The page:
TORONTO — A former Rwandan government adviser helped incite the 1994 genocide in his native country and should be deported to face charges in the East African nation, the Canadian Supreme Court ruled Tuesday.
The Canadian government has sought to deport Leon Mugesera for a decade on grounds that he promoted hatred, genocide and crimes against humanity in a speech he made two years before the killings began.
Mugesera, who moved to Spain, then Canada before the genocide began, had appealed two deportation orders by Canada’s Immigration and Refugee Board. He became a permanent resident of Canada in 1993 and lives with his family in the French-speaking province of Quebec.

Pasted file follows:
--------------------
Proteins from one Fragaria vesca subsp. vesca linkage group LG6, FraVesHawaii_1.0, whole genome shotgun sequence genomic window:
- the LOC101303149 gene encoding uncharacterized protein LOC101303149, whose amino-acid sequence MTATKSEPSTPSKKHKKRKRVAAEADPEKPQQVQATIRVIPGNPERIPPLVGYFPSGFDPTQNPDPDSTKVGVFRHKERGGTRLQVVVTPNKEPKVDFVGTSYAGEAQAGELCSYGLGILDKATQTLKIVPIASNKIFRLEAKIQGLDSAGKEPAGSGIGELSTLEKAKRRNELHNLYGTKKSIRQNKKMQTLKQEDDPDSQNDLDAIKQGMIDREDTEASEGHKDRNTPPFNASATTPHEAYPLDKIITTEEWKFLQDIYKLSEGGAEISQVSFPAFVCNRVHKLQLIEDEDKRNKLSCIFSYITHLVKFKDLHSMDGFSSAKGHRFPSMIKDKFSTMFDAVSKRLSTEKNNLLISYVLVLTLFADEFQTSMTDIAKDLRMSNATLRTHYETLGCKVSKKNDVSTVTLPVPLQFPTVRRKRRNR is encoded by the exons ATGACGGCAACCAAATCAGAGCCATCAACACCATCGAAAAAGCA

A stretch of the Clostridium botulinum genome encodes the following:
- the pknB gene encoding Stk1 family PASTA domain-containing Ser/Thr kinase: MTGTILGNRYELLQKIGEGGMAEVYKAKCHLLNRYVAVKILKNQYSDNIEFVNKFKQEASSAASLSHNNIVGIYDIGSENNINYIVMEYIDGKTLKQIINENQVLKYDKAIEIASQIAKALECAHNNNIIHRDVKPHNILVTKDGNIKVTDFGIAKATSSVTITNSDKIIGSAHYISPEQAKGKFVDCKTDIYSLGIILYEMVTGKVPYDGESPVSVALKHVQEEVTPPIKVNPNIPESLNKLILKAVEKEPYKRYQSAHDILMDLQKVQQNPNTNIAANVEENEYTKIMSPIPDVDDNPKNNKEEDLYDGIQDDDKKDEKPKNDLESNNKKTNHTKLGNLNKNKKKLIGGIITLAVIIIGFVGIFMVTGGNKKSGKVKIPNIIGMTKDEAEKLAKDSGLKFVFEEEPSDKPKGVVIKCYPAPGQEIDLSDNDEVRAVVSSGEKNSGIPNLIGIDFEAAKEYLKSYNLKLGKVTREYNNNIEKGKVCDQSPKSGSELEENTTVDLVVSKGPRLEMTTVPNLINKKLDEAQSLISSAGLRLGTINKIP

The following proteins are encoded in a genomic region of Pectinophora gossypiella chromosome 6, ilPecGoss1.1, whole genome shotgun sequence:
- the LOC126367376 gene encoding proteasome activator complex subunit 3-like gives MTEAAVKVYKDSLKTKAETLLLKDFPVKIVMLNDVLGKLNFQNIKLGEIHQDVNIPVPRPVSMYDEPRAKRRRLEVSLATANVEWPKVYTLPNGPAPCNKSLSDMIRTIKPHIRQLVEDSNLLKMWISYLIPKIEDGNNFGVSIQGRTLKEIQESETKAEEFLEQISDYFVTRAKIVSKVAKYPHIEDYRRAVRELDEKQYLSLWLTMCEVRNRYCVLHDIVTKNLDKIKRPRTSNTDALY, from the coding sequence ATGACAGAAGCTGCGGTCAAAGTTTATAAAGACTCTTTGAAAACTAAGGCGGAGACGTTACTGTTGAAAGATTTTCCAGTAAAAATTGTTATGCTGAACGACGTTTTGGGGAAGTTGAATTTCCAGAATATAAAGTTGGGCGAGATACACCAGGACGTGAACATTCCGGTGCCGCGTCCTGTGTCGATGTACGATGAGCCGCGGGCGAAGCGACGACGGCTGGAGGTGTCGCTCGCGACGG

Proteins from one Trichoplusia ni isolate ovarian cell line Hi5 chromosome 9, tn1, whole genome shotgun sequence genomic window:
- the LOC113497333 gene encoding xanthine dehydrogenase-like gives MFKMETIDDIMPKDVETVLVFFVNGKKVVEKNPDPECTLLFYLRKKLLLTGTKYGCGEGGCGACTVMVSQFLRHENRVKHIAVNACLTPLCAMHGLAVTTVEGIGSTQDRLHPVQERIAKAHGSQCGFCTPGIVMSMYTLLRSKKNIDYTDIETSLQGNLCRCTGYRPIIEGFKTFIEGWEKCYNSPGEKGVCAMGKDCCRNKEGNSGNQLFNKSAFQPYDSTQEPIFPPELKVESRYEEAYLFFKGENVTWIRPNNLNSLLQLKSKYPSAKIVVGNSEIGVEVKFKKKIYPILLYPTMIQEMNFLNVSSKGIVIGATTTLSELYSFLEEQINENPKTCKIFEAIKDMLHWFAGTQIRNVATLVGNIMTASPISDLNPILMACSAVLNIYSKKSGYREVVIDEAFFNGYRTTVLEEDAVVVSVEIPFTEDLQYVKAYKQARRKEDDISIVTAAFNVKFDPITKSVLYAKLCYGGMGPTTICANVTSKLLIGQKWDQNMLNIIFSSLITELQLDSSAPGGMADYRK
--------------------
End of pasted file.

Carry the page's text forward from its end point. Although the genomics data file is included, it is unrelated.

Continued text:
Mugesera’s lawyer said his client feared he would be tortured and killed if forced to return to Rwanda.
“We are very shaken,” the lawyer, Guy Bertrand, said outside the court in the federal capital of Ottawa. “No one believes that he can be safe in returning.”
A Canadian appeals court ruled two years ago that the evidence did not indicate Mugesera deliberately incited murder. The appeals panel said the translation of the speech cited by the government in seeking Mugesera’s deportation was inaccurate.
But the Supreme Court ruled that the lower court erred in its review.
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